3.1.1 A Shell Script Compiler
Just as for any other computer language, in order to properly program
configure.ac in Autoconf you must understand what problem
the language tries to address and how it does so.
The problem Autoconf addresses is that the world is a mess. After all,
you are using Autoconf in order to have your package compile easily on
all sorts of different systems, some of them being extremely hostile.
Autoconf itself bears the price for these differences: configure
must run on all those systems, and thus configure must limit itself
to their lowest common denominator of features.
Naturally, you might then think of shell scripts; who needs
autoconf? A set of properly written shell functions is enough to
make it easy to write configure scripts by hand. Sigh!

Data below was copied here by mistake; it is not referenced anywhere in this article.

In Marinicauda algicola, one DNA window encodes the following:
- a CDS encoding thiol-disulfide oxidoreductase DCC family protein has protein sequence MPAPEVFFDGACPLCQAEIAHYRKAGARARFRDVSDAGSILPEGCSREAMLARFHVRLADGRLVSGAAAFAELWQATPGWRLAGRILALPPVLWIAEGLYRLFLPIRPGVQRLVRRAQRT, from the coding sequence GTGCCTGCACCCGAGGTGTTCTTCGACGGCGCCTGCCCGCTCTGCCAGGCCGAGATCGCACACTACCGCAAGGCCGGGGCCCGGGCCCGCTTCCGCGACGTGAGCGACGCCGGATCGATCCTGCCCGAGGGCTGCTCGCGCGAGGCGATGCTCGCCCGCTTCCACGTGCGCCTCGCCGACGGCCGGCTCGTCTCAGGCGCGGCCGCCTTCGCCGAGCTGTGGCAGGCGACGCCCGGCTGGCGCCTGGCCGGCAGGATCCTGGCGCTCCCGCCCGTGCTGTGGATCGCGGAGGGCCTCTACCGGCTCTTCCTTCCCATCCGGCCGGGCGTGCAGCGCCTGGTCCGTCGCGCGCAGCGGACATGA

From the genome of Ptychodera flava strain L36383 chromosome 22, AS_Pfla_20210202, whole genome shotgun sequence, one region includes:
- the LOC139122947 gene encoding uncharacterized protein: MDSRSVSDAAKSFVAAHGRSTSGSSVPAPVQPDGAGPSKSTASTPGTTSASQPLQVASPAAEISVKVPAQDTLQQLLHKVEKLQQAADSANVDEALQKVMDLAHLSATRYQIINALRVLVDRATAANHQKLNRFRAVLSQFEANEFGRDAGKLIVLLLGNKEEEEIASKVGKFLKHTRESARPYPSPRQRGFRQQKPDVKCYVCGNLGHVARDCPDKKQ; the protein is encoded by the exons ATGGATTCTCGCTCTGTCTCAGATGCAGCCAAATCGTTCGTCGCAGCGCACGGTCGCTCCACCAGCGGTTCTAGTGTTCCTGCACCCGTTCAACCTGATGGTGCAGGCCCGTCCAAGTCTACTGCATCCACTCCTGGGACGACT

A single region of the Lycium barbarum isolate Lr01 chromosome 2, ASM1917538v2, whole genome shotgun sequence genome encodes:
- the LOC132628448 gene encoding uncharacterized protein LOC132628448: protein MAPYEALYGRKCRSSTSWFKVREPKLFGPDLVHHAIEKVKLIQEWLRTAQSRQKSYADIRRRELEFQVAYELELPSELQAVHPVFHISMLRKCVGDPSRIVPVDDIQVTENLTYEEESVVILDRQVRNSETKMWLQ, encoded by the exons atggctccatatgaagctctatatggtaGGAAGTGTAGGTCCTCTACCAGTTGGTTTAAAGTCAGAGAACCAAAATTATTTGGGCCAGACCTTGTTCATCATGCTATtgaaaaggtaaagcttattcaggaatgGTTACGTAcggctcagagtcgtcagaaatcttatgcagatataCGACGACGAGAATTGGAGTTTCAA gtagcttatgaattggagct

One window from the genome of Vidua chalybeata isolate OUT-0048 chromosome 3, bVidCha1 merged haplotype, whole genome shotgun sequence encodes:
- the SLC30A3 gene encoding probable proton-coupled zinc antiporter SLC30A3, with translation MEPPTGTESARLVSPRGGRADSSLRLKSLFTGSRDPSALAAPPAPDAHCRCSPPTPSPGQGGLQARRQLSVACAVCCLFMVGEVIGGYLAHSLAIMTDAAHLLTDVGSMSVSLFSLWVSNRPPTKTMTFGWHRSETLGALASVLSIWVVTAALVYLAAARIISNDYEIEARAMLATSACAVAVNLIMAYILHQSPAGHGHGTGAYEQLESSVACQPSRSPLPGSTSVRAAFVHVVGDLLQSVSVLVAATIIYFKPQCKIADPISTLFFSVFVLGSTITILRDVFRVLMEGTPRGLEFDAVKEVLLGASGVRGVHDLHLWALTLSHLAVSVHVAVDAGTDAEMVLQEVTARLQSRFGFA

Unfortunately, shell functions do not belong to the least common
denominator; therefore, where you would like to define a function and
use it ten times, you would instead need to copy its body ten times.
So, what is really needed is some kind of compiler, autoconf,
that takes an Autoconf program, configure.ac, and transforms it
into a portable shell script, configure.
How does autoconf perform this task?
There are two obvious possibilities: creating a brand new language or
extending an existing one. The former option is attractive: all
sorts of optimizations could easily be implemented in the compiler and
many rigorous checks could be performed on the Autoconf program
(e.g., rejecting any non-portable construct). Alternatively, you can
extend an existing language, such as the
sh (Bourne shell)
Autoconf does the latter: it is a layer on top of
sh. It was
therefore most convenient to implement autoconf as a macro
expander: a program that repeatedly performs macro expansions on
text input, replacing macro calls with macro bodies and producing a pure
sh script in the end. Instead of implementing a dedicated
Autoconf macro expander, it is natural to use an existing
general-purpose macro language, such as M4, and implement the extensions
as a set of M4 macros.